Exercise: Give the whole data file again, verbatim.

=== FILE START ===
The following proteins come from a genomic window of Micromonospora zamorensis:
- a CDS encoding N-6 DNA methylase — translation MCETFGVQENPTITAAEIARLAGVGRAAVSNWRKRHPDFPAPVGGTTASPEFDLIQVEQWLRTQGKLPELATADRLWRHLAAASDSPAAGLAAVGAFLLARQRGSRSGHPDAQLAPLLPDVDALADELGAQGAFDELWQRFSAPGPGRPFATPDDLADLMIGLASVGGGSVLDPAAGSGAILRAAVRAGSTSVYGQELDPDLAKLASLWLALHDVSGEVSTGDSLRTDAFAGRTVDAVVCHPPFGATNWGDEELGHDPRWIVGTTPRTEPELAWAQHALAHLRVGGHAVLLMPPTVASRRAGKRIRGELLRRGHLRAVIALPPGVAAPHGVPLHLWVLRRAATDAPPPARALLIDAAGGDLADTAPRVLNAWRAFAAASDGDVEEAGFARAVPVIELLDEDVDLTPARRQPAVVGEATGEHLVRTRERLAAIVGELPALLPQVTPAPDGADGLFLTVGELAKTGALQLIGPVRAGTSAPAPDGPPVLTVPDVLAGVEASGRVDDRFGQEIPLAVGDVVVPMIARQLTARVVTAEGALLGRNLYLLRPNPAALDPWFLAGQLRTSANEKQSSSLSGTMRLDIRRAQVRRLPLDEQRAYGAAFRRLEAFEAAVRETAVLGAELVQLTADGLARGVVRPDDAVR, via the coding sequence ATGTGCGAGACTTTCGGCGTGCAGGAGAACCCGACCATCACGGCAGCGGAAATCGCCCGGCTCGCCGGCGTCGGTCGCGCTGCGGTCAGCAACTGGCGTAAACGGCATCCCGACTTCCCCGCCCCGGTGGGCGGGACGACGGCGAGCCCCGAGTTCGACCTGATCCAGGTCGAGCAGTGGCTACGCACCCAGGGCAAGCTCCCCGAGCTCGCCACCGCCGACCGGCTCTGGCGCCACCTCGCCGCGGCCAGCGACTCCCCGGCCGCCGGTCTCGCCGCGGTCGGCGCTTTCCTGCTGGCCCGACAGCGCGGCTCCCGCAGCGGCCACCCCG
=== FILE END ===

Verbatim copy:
The following proteins come from a genomic window of Micromonospora zamorensis:
- a CDS encoding N-6 DNA methylase — translation MCETFGVQENPTITAAEIARLAGVGRAAVSNWRKRHPDFPAPVGGTTASPEFDLIQVEQWLRTQGKLPELATADRLWRHLAAASDSPAAGLAAVGAFLLARQRGSRSGHPDAQLAPLLPDVDALADELGAQGAFDELWQRFSAPGPGRPFATPDDLADLMIGLASVGGGSVLDPAAGSGAILRAAVRAGSTSVYGQELDPDLAKLASLWLALHDVSGEVSTGDSLRTDAFAGRTVDAVVCHPPFGATNWGDEELGHDPRWIVGTTPRTEPELAWAQHALAHLRVGGHAVLLMPPTVASRRAGKRIRGELLRRGHLRAVIALPPGVAAPHGVPLHLWVLRRAATDAPPPARALLIDAAGGDLADTAPRVLNAWRAFAAASDGDVEEAGFARAVPVIELLDEDVDLTPARRQPAVVGEATGEHLVRTRERLAAIVGELPALLPQVTPAPDGADGLFLTVGELAKTGALQLIGPVRAGTSAPAPDGPPVLTVPDVLAGVEASGRVDDRFGQEIPLAVGDVVVPMIARQLTARVVTAEGALLGRNLYLLRPNPAALDPWFLAGQLRTSANEKQSSSLSGTMRLDIRRAQVRRLPLDEQRAYGAAFRRLEAFEAAVRETAVLGAELVQLTADGLARGVVRPDDAVR, via the coding sequence ATGTGCGAGACTTTCGGCGTGCAGGAGAACCCGACCATCACGGCAGCGGAAATCGCCCGGCTCGCCGGCGTCGGTCGCGCTGCGGTCAGCAACTGGCGTAAACGGCATCCCGACTTCCCCGCCCCGGTGGGCGGGACGACGGCGAGCCCCGAGTTCGACCTGATCCAGGTCGAGCAGTGGCTACGCACCCAGGGCAAGCTCCCCGAGCTCGCCACCGCCGACCGGCTCTGGCGCCACCTCGCCGCGGCCAGCGACTCCCCGGCCGCCGGTCTCGCCGCGGTCGGCGCTTTCCTGCTGGCCCGACAGCGCGGCTCCCGCAGCGGCCACCCCG